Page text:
So far the Technika is the only camera I have which can handle the wonderful 300mm/f:4.5 Xenar lens - in Compound #5 shutter. The shutter is larger than most lensboards. That's what I use on my avatar :wink:
     
  5. mikewhi

    mikewhi Member

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    My 2 cents....

    The difference between 4x5 and 5x7 in terms of weight, amount of gear etc. is minimal. There is a big difference when you move from 5x7 to 8x10. Much heavier tripod, film holders, lenses and the physical camera is actually much larger.

    For my money, I'd forego 4x5 and get a 5x7 because the film is almost twice as big for just a slightly larger camera.

    I shoot a lot of 8x10 and I got a 5x7 as a camera that I cam easily put over my shoulder and walk around with with a small bag for holders and lenses. Can't do that as easy with an 8x10.

    -Mike
     
  6. bobfowler

    bobfowler Subscriber

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    A real nice item I have (and use quite a bit) is a B&J sliding 2-up back that lets me shoot 2 - 3 1/2x5 images on one sheet of film - makes for a faster moving session and allows shorter lenses to be used for portraits. Having said that, I really like the full 5X7 proportions for portraiture.
     
  7. photomc

    photomc Member

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    Wow, Thanks Guys...you aren't helping me at all :smile: - think I got bit by the 5x7 bug with a recent print I got and really like the format. Plus, have project in mind that I really think would work well with 5x7. The fact that 4x5 and 5x7 can share many of the same lens...well that is just a plus. Now to figure out which of the old boys to pick up, looked at a Ansco recently but it was way to loose.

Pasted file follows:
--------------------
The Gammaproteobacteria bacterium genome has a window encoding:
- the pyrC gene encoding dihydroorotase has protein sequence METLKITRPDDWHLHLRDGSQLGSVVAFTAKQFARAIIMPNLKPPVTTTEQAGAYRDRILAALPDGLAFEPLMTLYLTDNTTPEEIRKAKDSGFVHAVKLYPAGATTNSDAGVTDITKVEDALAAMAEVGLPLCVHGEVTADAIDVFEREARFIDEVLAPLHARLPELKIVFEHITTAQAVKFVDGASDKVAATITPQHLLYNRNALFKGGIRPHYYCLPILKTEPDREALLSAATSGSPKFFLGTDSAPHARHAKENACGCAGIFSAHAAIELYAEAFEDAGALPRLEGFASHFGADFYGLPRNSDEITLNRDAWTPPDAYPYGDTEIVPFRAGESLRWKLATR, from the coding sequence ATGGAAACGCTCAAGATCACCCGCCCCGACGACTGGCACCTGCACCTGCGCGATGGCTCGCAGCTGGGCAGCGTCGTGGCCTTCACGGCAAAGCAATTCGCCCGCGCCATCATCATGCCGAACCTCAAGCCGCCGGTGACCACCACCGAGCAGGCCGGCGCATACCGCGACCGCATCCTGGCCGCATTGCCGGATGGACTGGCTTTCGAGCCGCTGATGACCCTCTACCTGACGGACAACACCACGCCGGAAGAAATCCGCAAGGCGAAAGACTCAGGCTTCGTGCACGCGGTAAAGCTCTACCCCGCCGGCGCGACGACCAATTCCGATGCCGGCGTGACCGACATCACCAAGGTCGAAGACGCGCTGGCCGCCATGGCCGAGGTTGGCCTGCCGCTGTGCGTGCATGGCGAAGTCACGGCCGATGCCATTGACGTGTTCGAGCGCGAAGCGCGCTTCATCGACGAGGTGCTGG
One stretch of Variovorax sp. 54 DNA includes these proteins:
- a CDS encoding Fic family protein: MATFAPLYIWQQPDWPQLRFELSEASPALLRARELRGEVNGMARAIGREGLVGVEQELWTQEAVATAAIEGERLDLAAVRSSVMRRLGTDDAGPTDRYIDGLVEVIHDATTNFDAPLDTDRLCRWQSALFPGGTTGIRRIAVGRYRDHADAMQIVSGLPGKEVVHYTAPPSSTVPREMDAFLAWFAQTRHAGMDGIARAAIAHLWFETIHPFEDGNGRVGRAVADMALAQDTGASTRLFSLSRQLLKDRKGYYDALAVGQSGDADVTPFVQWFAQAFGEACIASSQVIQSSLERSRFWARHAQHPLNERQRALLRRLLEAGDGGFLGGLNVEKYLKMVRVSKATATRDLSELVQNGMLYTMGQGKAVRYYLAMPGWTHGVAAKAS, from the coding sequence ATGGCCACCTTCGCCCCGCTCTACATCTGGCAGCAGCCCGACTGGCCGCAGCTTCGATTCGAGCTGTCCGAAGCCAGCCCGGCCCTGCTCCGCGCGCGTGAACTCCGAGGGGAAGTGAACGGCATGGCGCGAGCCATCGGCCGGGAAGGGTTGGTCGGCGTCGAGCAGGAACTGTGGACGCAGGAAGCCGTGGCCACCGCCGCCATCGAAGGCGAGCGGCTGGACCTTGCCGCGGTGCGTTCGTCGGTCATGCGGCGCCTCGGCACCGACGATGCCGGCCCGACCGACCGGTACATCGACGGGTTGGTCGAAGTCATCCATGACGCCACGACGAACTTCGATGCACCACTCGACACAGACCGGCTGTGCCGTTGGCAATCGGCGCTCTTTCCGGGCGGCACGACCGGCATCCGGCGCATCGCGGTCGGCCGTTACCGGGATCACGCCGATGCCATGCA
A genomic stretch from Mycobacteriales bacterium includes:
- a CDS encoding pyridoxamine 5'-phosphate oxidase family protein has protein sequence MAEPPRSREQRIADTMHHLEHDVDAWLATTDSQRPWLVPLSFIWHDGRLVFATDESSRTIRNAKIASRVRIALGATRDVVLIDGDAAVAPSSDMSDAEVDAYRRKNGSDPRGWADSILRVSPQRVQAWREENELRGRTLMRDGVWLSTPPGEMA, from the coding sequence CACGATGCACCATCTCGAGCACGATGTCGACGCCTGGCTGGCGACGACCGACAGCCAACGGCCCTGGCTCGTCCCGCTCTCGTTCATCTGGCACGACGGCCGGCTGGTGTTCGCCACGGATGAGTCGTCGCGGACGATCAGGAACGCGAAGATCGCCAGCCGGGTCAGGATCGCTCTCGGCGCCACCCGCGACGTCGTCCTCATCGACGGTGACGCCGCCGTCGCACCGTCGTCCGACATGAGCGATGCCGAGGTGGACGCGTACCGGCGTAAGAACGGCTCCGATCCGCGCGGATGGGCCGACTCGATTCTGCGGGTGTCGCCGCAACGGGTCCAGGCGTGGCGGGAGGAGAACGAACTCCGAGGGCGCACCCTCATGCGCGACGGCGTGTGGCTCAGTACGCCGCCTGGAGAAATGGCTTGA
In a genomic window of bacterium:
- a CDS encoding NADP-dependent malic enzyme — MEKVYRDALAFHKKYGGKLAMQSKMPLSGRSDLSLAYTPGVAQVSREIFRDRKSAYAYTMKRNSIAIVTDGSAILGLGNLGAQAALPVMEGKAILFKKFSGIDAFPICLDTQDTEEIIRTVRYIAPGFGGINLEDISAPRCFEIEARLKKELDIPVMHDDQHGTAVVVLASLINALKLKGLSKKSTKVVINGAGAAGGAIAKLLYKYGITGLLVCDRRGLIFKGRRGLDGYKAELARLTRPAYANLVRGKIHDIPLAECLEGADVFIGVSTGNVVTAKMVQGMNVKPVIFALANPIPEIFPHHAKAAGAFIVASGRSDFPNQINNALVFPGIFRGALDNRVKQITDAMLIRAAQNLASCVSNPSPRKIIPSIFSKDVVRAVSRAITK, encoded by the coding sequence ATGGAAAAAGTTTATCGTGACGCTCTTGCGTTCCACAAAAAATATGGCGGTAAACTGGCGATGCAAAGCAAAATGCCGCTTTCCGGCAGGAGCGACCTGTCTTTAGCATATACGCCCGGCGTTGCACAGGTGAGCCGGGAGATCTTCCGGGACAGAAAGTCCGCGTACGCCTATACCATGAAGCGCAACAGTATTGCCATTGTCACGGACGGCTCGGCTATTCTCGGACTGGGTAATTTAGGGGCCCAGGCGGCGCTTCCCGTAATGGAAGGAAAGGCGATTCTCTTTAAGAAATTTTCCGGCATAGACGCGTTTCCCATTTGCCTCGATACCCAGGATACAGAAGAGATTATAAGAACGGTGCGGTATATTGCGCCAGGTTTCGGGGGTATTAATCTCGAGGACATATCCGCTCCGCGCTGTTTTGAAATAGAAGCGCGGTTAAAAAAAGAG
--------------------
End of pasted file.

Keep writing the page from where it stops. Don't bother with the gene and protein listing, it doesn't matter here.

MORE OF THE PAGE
BTW, really like the idea of using negative for alt process, have tried it with 4x5 and it is almost to small IMO.

    Thanks for all the great input.
     
  8. mark

    mark Member

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    I don't like the almost square shape of the 4x5 and 8x10 is a like a 4x5 shape on steroids. It feel unnatural to me. My 5x7 is perfect, a more natural shape, and I got a bigger negative. Every time I think of going bigger I can only think of the 7x11 or 7x17.

    On the cost side 5x7 is just about as cheap as 4x5 because, as has been said, the lenses are pretty much interchangable. FIlm, BW is easy to find and pretty inexpensive. Color is way out of my price range for 5x7, so I don't even consider it, that is the only draw back.
     
  9. esearing

    esearing Subscriber

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    drawbacks:

    Polaroid does not come in 5x7 if you are doing any proofing work.
    How much of a hassle is it to apply a 4x5 reducing back for the system you are considering? Do you want to carry both backs into the field?

    Many of the inexpensive lenses that are often used to stretch to 4x5
    will not cover the 5x7.

    Cost/availability of 5x7 enlargers vs 4x5?

    No current desktop scanners support 5x7 negatives so you will have to stitch if you plan to digitize. Else pay for drum scan.
     
  10. Donald Miller

    Donald Miller Member

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    5X7 is probably the first really viable contact printing format (I will agree that 4X5's can be nice with certain subject matter). Additionally one could make really nice 16X20 enlargements from 5X7. I find that usually I don't want to enlarge greater then 11X14 from 4X5.

    I have almost decided to forego the larger and smaller formats entirely and concentrating on enlarging 5X7.
     
  11. David A. Goldfarb

    David A. Goldfarb Moderator Staff Member Moderator

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    I shoot a 5x7" Press Graflex (when I'm not shooting 4x5, 8x10, or something else) because it's the largest size SLR that's not impossible to come by and is relatively portable and even handholdable, and it produces a negative that makes a decent sized contact print. In their day, these cameras were quite popular among press photographers.